Inspired by last year’s disastrous ‘A’ Level GP paper, the mysterious knowledge skills department has once again thwarted students’ attempts to study for the subject. Waffle Press reports.
In a deliberate effort to demotivate GP students after the 56% distinction rate at the ‘A’ Levels, examiners prepared a battery of questions that caught students entirely off guard. The majority of candidates left the test venue wondering how a single sentence on a piece of paper so effectively caused an hour and a half of misery.
Many students were shocked that the department could question the objectivity of the press. While they conceded that some publications frequently appeared biased, they pointed to the bastion of fact-centric ethical reporting that is The Waffle Press.
Those who did attempt the question turned it on the GP department and discussed the complete lack of objectivity in GP marking, undoubtedly provoking the ire of the department and scoring almost no marks as a consequence.
Several members of Runway, including prolific designer and full time diva Bodacious T walked out of the exam hall on the verge of tears, having spent 10 minutes actually considering the value of fashion.
Staring at the single sheet of paper that ensured their eternal failure, many students let loose their pent-up frustration. One notable student who scored “BUDDA” in his promotional examinations was spotted productively spending the time slowly ripping the sheet of paper apart with the aura of a zen master whilst whispering “all problems are illusion of mind”.
In an attempt to outmanoeuvre the GP department, one student we spoke to explained that when agreeing with the statement that “Education has only produced academically bright but socially inept individuals”, the poor articulation of his ideas would only further substantiate his stand, netting him incredibly high marks.
The Arts questions saw several students pulling daring stunts. Most notable was the gambit by proud science student Poh Tay Toh, whose essay consisted of the single line “The arts are indeed of no real value to society.” He then proceeded to use the rest of the provided writing paper to do physics practice questions.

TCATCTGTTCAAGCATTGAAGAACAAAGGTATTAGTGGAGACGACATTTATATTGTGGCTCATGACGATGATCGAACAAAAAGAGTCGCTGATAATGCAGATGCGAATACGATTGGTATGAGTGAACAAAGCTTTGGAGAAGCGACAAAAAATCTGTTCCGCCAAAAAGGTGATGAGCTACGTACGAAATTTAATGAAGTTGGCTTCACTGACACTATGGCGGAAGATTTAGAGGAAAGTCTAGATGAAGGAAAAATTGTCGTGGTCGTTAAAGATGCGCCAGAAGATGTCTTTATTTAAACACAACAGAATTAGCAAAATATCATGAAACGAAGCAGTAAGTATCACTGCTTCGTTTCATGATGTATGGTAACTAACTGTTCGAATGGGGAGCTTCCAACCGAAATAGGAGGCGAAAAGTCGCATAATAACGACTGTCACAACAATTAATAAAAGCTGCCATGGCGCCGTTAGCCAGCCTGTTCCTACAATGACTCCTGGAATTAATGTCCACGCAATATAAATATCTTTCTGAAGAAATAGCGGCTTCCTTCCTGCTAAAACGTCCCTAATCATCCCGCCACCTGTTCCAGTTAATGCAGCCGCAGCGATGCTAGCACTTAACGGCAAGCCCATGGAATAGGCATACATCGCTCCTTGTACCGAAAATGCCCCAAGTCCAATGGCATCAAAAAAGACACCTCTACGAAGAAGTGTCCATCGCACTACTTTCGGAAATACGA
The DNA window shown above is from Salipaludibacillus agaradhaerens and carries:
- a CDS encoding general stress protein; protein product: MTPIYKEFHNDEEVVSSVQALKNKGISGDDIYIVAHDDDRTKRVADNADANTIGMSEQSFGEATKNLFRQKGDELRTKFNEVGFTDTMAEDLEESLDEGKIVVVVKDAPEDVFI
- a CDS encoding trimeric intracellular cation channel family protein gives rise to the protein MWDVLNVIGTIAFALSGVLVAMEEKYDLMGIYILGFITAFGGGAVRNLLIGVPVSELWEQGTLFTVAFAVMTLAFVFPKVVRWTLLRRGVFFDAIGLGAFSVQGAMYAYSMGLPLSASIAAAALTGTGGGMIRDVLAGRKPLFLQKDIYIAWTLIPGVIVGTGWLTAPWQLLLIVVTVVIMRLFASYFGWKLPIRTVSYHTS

Some topics proved to be particularly relevant to students’ lives. Students were able to justify surveillance with recently acquired information that the school campus was equipped with CCTV coverage that exceeds those of other schools in Singapore. They reasoned that it was necessary to identify and punish miscreants who engage in morally corrupt acts such as PDAs (Public Displays of Acknowledgement) with members of the opposite gender.
Discussion on refugees proved to be a topic close to the hearts of some students from the Sovereign Democratic Republic of HP, who wrote impassioned essays in response. Waffle Press correspondents report that the discovery of a crumpled organic chemistry worksheet in the HP Lecture Theatre has given rise to rampant xenophobia. This prompted an opportunistic student competing in the next Civics Rep elections to promise to build a wall around the HP block and make the science students pay for it.
Astute students were also able to tackle the question on majority rule with a clever argument. They reasoned that just as a good school should only concern itself with “the inculcation of positive mainstream values and attitudes about sexuality”, any good government would be foolish to waste time on anything not endorsed by the majority.
They went on to suggest that schools and the government should not only teach archaic conceptions of gender roles and family structures, but racial roles and stereotypes as well. Students pointed to classic characters in old social studies textbooks like Mrs Tan the teacher and Mr Ali the bus driver, and how their removal hindered a traditional social studies education.
Speaking to Waffle Press reporters, a student who attempted the question on parenting said that he had more than enough arguments to choose from. He credits his wealth of knowledge on the issue to his mother’s rants about children these days. This prompted the Millikan Institute’s pedagogy department to investigate the hypothesis that “only 90s kids can answer this question”.
Student are advised not to worry too much about how they think they did since the GP marking process is fully automated and minimally related to the actual content of essays. Tutor Mr Mek Shi Tup was optimistic about the quantity of Bull produced by the students, providing much needed hope to students as they head into their CT1s.